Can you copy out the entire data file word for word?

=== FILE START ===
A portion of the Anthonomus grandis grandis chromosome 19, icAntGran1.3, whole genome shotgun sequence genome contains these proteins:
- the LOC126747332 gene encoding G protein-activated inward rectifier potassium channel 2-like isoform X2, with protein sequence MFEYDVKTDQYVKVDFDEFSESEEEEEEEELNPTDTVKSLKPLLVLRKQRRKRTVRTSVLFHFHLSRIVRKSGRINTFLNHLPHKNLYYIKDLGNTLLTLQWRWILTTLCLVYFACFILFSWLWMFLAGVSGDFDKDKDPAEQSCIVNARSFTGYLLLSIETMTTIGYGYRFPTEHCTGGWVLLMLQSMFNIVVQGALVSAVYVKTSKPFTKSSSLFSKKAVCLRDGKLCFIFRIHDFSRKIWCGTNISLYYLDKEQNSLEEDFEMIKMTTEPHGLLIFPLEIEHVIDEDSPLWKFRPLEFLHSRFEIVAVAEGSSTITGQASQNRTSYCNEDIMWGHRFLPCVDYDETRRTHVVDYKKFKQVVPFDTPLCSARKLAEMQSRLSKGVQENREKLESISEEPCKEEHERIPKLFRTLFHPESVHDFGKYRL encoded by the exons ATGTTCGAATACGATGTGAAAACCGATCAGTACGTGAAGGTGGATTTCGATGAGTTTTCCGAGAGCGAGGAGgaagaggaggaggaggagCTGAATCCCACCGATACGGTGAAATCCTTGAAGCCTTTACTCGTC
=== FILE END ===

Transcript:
A portion of the Anthonomus grandis grandis chromosome 19, icAntGran1.3, whole genome shotgun sequence genome contains these proteins:
- the LOC126747332 gene encoding G protein-activated inward rectifier potassium channel 2-like isoform X2, with protein sequence MFEYDVKTDQYVKVDFDEFSESEEEEEEEELNPTDTVKSLKPLLVLRKQRRKRTVRTSVLFHFHLSRIVRKSGRINTFLNHLPHKNLYYIKDLGNTLLTLQWRWILTTLCLVYFACFILFSWLWMFLAGVSGDFDKDKDPAEQSCIVNARSFTGYLLLSIETMTTIGYGYRFPTEHCTGGWVLLMLQSMFNIVVQGALVSAVYVKTSKPFTKSSSLFSKKAVCLRDGKLCFIFRIHDFSRKIWCGTNISLYYLDKEQNSLEEDFEMIKMTTEPHGLLIFPLEIEHVIDEDSPLWKFRPLEFLHSRFEIVAVAEGSSTITGQASQNRTSYCNEDIMWGHRFLPCVDYDETRRTHVVDYKKFKQVVPFDTPLCSARKLAEMQSRLSKGVQENREKLESISEEPCKEEHERIPKLFRTLFHPESVHDFGKYRL encoded by the exons ATGTTCGAATACGATGTGAAAACCGATCAGTACGTGAAGGTGGATTTCGATGAGTTTTCCGAGAGCGAGGAGgaagaggaggaggaggagCTGAATCCCACCGATACGGTGAAATCCTTGAAGCCTTTACTCGTC